2014 seems to be an interesting year for Sam Mitchell. I previously wrote about an exhibition she had at Corban Estate Arts Centre in January, which featured bold larger than life portraits painted in reverse onto transparent Perspex sheets. Now, nine months later, Mitchell presents One of Us Cannot Be Wrong at Melanie Roger Gallery in Herne Bay that comprises of artworks created during her residency in Invercargill as the William Hodges Fellow.
What demarcates this exhibition from previous ones is her venture into ceramics. Plates and platters are clothed in detail – it almost seems like an effortlessly natural progression, as her work is highly decorative. This is especially seen in the re-emergence of the stylised Japanese wave design which she applied to Michael Jackson’s ‘fro in her January show. She has contrasted this wave design with some lines and circles for added flourish, and the details really pop when seen in person.
You can check out some photos of Mitchell’s ceramics on the Melanie Roger Gallery website:
Though she has changed medium and scale, Mitchell’s artworks are still portraits. Her plates and platters are exclusively red and blue, and are filled with localised Southern characters expressive of her time in Invercargill. Some are rather specific, for instance Ernest Rutherford dabbling with atoms and long-time journalist Frederick Walter Gascoyne Miller, whilst others seem more like stereotypes, such as a muscly Young Farmer of the Year and a pert, salacious Miss Invercargill. To complete the set, she has included some more whimsical pieces, like a cross section of an oyster, a pig’s pork chart, and a bunch of fun skulls.
There is still that great sense of irreverence and wicked humour in Mitchell’s works – everyone’s a bit cheeky or a bit wry, and I particularly like how revelatory her art is. Her ceramics captures the subtlety of facial expressions or those truthful moments that we don’t always want people to see, with great economy of drawn line (not unlike one of my favourite artists, Henri de Toulouse-Lautrec). The medium and applied detail has a delicacy and intricacy, which is contrasted with her razor wit. When viewing her ceramics, I couldn’t help but think of the naughty soup bowls in The Birdcage (1996) with late great Robin Williams, Nathan Lane and Gene Hackman. If you need to refresh your memory watch the video below, and if you haven’t seen the film, do!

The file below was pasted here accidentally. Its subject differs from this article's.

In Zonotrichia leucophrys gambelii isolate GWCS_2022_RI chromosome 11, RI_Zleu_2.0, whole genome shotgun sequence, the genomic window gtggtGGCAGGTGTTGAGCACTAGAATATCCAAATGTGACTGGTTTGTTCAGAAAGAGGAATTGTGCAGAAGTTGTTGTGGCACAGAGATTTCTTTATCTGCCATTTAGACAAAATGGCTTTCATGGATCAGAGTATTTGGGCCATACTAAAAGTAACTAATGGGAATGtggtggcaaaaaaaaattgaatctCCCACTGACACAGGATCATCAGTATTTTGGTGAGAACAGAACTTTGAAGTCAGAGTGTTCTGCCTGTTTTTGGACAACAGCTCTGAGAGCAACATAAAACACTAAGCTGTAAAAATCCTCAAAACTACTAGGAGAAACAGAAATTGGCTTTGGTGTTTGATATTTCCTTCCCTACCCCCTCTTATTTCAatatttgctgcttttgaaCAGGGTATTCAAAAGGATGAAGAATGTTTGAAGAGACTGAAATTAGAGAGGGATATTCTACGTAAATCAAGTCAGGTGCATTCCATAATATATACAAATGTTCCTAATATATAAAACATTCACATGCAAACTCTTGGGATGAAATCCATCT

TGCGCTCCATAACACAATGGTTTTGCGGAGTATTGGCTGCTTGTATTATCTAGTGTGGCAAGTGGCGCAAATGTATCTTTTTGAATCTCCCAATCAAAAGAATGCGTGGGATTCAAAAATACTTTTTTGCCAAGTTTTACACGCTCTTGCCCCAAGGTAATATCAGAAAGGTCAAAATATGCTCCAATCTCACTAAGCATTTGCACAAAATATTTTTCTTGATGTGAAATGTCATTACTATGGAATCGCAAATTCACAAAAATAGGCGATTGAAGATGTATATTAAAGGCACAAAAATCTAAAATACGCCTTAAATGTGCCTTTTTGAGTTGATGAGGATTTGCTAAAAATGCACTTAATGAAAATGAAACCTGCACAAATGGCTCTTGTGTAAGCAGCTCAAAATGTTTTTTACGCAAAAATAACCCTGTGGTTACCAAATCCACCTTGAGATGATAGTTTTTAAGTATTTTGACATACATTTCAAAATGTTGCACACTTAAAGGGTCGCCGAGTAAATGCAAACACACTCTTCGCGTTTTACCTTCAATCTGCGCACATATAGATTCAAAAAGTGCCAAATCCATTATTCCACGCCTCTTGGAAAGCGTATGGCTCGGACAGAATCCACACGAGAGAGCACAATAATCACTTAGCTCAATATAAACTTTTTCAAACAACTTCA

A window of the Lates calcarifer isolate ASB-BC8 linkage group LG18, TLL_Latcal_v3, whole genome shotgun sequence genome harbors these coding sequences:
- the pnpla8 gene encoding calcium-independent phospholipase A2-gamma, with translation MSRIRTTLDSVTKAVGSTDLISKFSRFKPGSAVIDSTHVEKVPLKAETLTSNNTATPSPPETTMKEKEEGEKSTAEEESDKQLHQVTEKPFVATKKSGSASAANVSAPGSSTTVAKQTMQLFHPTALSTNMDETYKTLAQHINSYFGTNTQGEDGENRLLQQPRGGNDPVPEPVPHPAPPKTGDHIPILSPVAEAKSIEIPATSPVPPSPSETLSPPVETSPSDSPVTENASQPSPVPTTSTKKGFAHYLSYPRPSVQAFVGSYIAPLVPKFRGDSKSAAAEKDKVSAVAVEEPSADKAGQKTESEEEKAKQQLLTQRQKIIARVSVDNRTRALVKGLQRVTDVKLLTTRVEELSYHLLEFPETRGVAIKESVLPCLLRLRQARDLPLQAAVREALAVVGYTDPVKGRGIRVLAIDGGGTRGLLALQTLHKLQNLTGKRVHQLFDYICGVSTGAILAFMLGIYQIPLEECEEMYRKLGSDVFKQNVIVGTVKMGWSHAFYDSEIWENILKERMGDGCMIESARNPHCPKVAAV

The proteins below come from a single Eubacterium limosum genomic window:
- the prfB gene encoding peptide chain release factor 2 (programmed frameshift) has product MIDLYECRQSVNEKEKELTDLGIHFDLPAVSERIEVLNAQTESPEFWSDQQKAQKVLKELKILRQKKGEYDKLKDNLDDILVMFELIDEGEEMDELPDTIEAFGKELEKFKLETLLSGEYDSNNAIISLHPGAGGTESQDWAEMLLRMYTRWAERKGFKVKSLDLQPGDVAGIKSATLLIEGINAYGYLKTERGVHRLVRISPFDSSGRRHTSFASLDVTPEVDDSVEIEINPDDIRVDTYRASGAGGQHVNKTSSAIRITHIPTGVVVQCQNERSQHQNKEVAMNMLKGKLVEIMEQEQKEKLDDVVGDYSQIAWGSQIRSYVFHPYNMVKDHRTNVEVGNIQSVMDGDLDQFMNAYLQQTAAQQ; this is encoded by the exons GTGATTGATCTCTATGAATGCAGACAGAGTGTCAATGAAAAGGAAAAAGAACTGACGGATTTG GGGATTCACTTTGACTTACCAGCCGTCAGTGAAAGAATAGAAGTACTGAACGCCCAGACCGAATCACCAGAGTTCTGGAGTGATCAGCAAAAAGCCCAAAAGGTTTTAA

What was also captivating about this exhibition was the installation: each work is placed on a wooden chair, like the ones used to fill school halls, and their backs are stamped with the words ‘MEMORIAL HALL’. Showing a little wear and tear but still sturdy, they definitely added to the playful, retro vibe and made for entertaining viewing and a bit of reminiscing 🙂
One of Us Cannot Be Wrong is on until Saturday 18th October at Melanie Roger Gallery. Make sure to check it out!
Also for you Wellingtonians, Paula Schaafhausen’s Tagaloas (which were showing at Corbans alongside Mitchell) are currently exhibiting at Enjoy Public Art Gallery on Cuba St. Do take the opportunity to see the statues/savour their delicious scent.
Please see the link below for more info: